Some had wheels which flipped, but these had to be pushed or pulled. Some of the early 19th-century push toy trains were made from tinplate, such as the big, durable, stylized locomotive toys in the U.S., that were painted gold and red and decorated with hearts and flowers. model trains toy
Around 1875, technological advancements in materials and manufacturing enabled tin to be scraped, cut, wrapped, and lithographed faster than previously.
Toy trains were altered when Märklin, a German firm that specialized in doll house accessories, sought to make an equal toy for boys in which a continuous revenue stream could be ensured by selling add-on accessories for decades after the initial purchase. Along with boxed sets containing a train and track, Märklin offered extra track, rolling stock, and buildings offered separately, creating the predecessor to the modern model train layout featuring buildings and scenery in addition to a working train.
Electric trains adopted, with the first appearing in 1897, made from the U.S. firm Carlisle & Finch. As residential use of power became more common from the early 20th century, electrical trains gained popularity and as time moved on, these electric trains grew in sophistication, gaining lighting, the ability to change management, to emit a whistling sound, to smoke, to couple and uncouple cars and even load and unload freight. Toy trains by the first half of the 20th century were frequently made of lithographed tin; afterwards trains were often made mostly of plastic.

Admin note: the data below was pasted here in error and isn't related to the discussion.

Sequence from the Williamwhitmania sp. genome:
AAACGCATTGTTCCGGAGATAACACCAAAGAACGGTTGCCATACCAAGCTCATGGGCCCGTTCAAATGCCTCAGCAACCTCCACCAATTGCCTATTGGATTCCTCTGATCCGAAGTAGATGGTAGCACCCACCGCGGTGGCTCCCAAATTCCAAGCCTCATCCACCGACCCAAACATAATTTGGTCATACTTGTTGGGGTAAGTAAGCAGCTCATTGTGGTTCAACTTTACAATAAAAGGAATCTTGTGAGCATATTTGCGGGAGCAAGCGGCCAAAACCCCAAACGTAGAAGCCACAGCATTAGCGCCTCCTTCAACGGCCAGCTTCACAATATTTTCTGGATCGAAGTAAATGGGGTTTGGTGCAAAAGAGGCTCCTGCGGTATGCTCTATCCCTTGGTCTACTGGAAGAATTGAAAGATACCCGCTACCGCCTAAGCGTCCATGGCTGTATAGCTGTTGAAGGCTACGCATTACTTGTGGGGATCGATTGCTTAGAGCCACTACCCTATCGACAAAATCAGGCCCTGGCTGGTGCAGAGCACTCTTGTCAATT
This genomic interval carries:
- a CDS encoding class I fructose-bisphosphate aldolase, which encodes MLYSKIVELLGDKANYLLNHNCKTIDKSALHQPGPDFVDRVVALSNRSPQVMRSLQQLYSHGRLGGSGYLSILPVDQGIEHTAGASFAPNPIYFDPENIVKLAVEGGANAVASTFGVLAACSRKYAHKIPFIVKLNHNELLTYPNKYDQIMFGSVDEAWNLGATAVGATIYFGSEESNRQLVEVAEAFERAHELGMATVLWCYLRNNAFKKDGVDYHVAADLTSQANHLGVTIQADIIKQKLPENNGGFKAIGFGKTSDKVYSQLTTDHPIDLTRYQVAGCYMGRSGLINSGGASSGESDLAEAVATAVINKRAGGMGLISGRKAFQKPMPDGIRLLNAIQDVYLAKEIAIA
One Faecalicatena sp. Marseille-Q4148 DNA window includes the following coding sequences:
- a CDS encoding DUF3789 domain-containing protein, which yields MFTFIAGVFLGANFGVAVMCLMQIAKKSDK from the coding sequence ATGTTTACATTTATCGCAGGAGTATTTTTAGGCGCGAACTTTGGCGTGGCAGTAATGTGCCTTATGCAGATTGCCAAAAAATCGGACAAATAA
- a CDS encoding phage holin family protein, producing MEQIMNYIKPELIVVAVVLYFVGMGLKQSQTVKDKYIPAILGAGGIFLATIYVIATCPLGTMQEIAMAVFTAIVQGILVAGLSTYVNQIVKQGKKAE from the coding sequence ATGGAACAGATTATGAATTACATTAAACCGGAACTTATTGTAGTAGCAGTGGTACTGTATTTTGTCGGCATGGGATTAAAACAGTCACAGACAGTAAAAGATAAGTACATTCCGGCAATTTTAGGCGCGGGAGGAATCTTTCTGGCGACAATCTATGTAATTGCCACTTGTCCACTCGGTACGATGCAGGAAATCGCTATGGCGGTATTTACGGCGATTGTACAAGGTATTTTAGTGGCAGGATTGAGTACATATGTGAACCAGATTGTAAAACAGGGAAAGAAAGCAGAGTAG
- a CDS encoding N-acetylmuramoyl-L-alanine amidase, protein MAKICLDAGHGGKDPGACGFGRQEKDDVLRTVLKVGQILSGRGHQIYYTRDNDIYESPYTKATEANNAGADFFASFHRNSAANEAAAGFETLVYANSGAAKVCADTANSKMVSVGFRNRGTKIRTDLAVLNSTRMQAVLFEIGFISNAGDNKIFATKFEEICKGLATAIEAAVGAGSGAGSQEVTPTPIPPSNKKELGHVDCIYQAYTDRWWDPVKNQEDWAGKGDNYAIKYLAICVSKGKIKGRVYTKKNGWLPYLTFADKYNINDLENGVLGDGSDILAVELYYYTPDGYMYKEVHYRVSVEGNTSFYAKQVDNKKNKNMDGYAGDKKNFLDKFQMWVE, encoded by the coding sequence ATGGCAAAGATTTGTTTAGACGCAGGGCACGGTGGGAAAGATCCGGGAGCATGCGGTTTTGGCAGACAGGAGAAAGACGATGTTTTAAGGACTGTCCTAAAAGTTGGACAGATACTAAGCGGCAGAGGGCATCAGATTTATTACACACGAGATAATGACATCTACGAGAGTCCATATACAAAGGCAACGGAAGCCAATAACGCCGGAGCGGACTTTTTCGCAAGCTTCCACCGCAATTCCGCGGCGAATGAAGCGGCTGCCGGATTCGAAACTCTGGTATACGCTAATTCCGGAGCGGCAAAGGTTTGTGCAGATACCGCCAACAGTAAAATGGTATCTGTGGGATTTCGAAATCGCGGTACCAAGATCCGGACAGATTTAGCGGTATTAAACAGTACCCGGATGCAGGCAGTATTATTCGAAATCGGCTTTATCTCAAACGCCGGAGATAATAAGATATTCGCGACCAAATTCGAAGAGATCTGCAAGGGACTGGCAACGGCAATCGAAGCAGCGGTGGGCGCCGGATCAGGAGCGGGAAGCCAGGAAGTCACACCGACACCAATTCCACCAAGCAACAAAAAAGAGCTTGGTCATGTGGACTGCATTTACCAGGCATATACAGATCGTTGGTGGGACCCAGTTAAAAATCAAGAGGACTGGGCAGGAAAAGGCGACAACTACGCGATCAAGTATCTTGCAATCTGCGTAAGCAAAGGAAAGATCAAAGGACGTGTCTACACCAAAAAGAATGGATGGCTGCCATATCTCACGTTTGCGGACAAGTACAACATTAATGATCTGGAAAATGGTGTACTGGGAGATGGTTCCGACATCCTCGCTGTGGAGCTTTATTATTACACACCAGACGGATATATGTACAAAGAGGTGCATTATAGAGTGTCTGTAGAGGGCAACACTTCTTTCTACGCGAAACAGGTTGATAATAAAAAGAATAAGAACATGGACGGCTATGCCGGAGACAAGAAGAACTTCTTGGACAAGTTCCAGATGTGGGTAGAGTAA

Pull toys and wind-up trains were marketed towards kids, while electrical trains were marketed towards teens, especially teenaged boys. It was during the 1950s the modern emphasis on realism in model railroading started to catch on. Consumer interest in trains as toys waned in the late 1950s, but has undergone resurgence since the late 1990s due in large part to the popularity of Thomas the Tank Engine.
Today, S gauge and O gauge railroads are still considered toy trains even by their adherents and are often accessorized with semi-scale model buildings by Plasticville or K-Line (who owns the rights to the Plasticville-like buildings produced by Marx in the 1950s to the 1970s). However, due to their high cost, one is more likely to locate an HO scale or N scale train set at a toy store than a O scale set.
Many modern electrical toy trains contain sophisticated electronics which exude digitized sound effects and permit the operator to safely and easily run several remote control trains on one loop of course. In recent decades, many toy train operators may operate a train with a TV camera at the front of the motor and hooked up to a screen, such as pc monitor. This will show a picture, like that of a genuine (smaller size) railroad.
Thanks for your interest in model trains toy